Spacecraft Stowage

Stowing equipment on the Apollo spacecraft grew more complicated with the lunar exploration missions. The SIM bay and the rover have been described. The modularized equipment storage assembly occupied another quadrant of the descent stage. These cargo pallets provided room for tools, the lunar communications relay unit, various cameras including the color television equipment, and other items to be mounted aboard the rover. Inside the command and lunar modules the astronauts required more of nearly all supplies: food, clothing, film, and life support items. During the latter missions the Manned Spacecraft Center placed a number of experiments aboard the command module, e.g., Apollo 16 carried 60 million microbial passengers in a small rectangular container, a light flash detector, a biostack,* and a Skylab food package.26

A15 equipment stowage


70 mm camera adapter

H2 gas separator in bag

5 tissue dispensers

2 penlights in bag

tool set

pressure garment O2 interconnect, 3 in bag

snag line in bag

2 probe stowage straps

3 temporary stowage bags


4 CO2 absorbers

fire extinguisher

acoustic tone booster in bag

remote control cable


2-speed interval timer

5 sleep restraint ropes

16mm camera sextant adapter

3 headrest pads


TV monitor, monitor cable, and mounting bracket

2 CO2 absorbers


3 pilot preference kits

inflight exerciser

2 tissue dispensers

3 constant wear garments

extravehicular mobility unit maintenance kits

3 light-weight headsets

relief receptacle assembly and strap

16mm camera with magazine, powerpack, and 2 film magazines in bag

10mm lens

decontamination bags

O2 umbilical interconnect

contingency lunar sample return container


data card kit


2 meter covers

floodlight glare shield

fuse (16mm camera)

6 flight data file clips

flight data file books

lunar module transfer data card kit and flight data file books


2 rucksack survival kits


2 sanitation stowage boxes

30 fecal collection assemblies

water panel coupling assembly

waste management system water panel, quick disconnect, power cable, and quick disconnect pressure cap


3 urine transfer systems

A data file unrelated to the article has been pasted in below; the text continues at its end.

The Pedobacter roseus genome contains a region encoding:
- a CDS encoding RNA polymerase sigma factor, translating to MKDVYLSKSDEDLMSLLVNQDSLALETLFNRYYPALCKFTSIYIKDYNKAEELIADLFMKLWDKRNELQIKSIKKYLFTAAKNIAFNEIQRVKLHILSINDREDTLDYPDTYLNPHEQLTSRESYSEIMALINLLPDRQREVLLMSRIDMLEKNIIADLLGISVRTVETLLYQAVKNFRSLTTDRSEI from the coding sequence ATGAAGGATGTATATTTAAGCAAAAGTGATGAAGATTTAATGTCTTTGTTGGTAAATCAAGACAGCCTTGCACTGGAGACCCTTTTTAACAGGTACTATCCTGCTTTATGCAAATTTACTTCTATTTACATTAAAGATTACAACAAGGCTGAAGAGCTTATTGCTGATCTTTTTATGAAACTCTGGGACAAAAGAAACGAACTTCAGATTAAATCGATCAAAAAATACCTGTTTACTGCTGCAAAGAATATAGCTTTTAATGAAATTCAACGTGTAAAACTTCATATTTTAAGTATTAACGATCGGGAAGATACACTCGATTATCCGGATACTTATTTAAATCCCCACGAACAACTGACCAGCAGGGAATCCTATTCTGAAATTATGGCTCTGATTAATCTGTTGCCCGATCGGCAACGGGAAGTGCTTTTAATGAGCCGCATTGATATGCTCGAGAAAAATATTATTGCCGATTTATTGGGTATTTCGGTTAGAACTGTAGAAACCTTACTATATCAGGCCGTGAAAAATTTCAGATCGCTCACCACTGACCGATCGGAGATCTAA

spare urine receiver assembly

roll-on cuff (red, white, blue)


4 cassettes, 4 batteries for tape recorders

10 x 40 monocular

intervalometer (Hasselblad)

250mm lens

The launch team stowed the spacecraft cabins on three separate occasions during the Apollo 16 operations: first, in the chambers prior to the astronauts' altitude runs, a second time for the crew compartment fit and function test; and finally the day before launch. KSC had dropped the practice of stowing the cabin for the countdown demonstration test; instead technicians placed empty lockers inside the command module to give the astronauts the appearance of a flight-ready cabin. A team of nine normally stowed the command module. Inside the cabin two technicians secured each item in its proper place. A KSC quality control representative observed their work. Outside, two technicians unpacked the flight articles. A North American quality representative and engineers from Houston, KSC, and North American completed the team. While the six "outside members" of the team found the white room of the mobile service structure confining, they preferred it to the occasional use of the ninth swing arm from the umbilical tower, which had to be used in changing flight articles when Swigert replaced Mattingly on Apollo 13. Carrying equipment across a catwalk a hundred meters above the ground unnerved some members of the group. During the countdown, stowage of the command module began about 24 hours before launch and ran for seven hours. If no problems arose, the team could finish with several hours to spare.